Randall Carlson, Jr. appeals from the judgment denying his claim against his former employer, Superior Supply Company, for six months' salary, penalties and attorney's fees. We affirm.
Carlson went to work for Superior Supply Company ("Superior") in May of 1980 as a salesman. The duration of his employment was indefinite. After approximately two years and three months, he was promoted to executive vice-president. Superior's sole stockholder is NWS Supply Group, Inc., a wholly owned subsidiary of Thomas Tilling, plc, a British company. In the spring of 1983 Carlson and other executives at Superior learned of an attempt by another corporation, BTR, plc, to take over Thomas Tilling. On May 3, 1983 Superior's executive committee authorized Superior to enter into agreements with certain of Superior's executives that regulated the termination of their employment. Carlson was not a member of Superior's executive committee, although he was a member of Superior's Board of Directors.
Carlson received an agreement dated May 3, 1983, and signed it on May 4, 1983. The agreement
Around June 9 of 1983 BTR acquired control of Thomas Tilling. In mid June of
Carlson continued to serve as executive vice-president of Superior until June of 1986, when he was terminated with no notice. Superior tendered him six weeks' severance pay along with his accrued vacation pay.
Carlson filed suit contending that under the May 3 agreement he was owed six months' salary together with statutory penalties and attorney's fees. The trial judge found that Superior validly cancelled the May 3 agreement, and that since Carlson's employment was one of indefinite term it was subject to termination at will.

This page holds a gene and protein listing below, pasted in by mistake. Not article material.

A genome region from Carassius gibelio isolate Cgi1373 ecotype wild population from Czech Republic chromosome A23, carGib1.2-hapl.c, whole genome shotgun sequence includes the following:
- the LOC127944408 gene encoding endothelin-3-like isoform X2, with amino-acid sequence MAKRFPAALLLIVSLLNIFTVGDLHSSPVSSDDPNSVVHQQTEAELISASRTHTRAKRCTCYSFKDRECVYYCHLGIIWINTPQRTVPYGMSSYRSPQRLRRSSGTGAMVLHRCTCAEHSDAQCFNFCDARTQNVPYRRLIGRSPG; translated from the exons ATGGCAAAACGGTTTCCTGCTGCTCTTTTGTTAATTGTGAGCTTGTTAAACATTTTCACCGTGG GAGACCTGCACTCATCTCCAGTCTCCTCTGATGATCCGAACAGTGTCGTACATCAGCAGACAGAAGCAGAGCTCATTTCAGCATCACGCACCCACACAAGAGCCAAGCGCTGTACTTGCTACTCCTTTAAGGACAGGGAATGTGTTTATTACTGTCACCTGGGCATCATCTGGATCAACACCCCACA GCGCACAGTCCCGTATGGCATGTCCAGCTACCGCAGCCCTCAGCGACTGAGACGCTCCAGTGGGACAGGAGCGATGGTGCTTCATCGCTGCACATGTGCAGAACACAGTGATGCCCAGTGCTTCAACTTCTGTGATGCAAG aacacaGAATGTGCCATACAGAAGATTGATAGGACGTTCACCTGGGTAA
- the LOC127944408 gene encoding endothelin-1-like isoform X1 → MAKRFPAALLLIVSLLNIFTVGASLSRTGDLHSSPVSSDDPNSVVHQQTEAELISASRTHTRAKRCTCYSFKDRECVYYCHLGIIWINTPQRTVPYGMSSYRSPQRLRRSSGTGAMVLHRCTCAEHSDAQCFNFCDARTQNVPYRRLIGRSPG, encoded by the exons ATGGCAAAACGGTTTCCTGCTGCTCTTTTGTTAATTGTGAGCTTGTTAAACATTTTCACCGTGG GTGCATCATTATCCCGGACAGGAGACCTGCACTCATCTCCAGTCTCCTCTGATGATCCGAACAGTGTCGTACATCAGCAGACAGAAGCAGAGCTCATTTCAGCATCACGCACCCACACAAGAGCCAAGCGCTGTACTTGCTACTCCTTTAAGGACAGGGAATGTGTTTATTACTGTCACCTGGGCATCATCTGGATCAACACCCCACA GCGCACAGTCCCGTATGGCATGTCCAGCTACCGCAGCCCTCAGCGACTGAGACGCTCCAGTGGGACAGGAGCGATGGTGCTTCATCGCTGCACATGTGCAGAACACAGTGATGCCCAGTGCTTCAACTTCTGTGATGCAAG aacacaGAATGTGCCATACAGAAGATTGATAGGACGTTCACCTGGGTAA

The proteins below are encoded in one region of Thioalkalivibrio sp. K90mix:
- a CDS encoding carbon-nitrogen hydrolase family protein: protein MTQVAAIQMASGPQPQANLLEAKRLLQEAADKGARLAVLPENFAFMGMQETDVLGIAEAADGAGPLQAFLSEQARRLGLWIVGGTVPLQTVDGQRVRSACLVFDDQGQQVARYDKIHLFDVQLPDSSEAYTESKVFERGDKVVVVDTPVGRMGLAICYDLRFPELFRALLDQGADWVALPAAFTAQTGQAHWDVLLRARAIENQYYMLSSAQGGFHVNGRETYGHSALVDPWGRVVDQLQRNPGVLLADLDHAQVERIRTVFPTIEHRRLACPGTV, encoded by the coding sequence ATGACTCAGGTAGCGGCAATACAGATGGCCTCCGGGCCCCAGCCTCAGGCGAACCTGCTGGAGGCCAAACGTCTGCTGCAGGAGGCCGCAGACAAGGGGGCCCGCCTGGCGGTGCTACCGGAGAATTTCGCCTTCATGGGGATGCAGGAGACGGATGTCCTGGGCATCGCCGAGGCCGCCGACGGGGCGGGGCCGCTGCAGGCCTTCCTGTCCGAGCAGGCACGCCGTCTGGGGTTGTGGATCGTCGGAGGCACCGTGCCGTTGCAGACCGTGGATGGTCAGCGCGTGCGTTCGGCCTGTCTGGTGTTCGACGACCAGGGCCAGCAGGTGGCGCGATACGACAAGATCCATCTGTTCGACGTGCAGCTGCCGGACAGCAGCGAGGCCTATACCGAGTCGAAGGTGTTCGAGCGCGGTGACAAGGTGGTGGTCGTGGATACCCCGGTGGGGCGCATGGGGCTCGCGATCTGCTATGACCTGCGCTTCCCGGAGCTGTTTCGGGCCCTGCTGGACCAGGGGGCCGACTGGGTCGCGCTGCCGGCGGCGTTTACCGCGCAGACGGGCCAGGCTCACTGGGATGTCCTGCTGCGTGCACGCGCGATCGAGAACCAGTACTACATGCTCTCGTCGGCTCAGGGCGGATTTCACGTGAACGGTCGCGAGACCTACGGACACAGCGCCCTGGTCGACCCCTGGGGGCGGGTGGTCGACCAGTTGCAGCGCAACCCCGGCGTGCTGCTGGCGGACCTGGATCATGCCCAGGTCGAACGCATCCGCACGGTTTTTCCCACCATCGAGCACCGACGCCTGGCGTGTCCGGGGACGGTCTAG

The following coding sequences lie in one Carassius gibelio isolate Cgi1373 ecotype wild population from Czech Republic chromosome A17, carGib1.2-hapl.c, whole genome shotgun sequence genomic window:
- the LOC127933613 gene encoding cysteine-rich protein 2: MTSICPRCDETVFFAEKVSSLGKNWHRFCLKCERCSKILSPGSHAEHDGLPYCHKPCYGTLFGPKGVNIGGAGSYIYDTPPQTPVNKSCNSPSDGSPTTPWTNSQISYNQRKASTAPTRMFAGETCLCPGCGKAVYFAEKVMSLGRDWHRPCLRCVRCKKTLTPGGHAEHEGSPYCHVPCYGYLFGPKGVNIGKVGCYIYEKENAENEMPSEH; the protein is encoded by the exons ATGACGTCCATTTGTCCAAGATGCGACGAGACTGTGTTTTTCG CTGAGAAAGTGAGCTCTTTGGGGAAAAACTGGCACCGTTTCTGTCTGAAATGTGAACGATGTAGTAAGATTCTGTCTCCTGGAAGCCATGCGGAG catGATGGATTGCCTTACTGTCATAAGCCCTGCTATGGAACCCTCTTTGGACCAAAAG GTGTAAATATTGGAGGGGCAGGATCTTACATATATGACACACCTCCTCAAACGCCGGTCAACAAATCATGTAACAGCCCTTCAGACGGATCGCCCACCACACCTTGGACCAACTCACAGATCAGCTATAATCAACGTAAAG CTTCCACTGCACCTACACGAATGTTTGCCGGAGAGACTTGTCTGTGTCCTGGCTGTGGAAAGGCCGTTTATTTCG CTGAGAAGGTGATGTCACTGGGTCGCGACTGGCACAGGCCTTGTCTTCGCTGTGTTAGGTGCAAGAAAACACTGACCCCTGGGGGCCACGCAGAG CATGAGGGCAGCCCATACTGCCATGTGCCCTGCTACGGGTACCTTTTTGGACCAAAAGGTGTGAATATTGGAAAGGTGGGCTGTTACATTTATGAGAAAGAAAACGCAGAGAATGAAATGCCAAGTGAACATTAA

Plaintiff appeals, urging that C.C. art. 2024 does not apply because the agreement was still in effect. For the excellent reasons
When Carlson was first employed by Superior, his employment was for an indefinite term and therefore terminable at the will of either the employer or the employee. C.C. art. 2747;
The initial question is whether this agreement was still in effect in June of 1986. It stated no definite term; it said only that the Board desired his services "now and in the future." While it made provisions for terminating Carlson's employment (six months' notice), it made no provision for terminating the agreement itself. The term of the agreement was of unspecified duration.
The trial court was correct in concluding that the May 3, 1983 agreement was terminated by Superior. Carlson's employment was one of indefinite term, subject to termination at will absent a specific agreement to the contrary. We find neither error of law nor manifest error of fact.
Finding no merit in appellant's assignment of error, we affirm. Costs of this appeal are assessed to the appellant.
It is not necessary for the Court to determine if the contract was enforceable at some prior time because the facts of the case make it clear that the contract was legally cancelled by Superior Supply Company. Article 2024 of the Louisiana Civil Code states that a contract of unspecified duration may be terminated at the will of either party by giving notice, reasonable in time and form to the other party. The contract in question was one of unspecified duration. Therefore, either party had the right to terminate it by giving notice, reasonable in time and form. Superior Supply Company took such action in the fall of 1984, as shown by Defendant's Exhibit 8. Plaintiff acknowledged at trial that he received a copy of Defendant's Exhibit 8 at that time.
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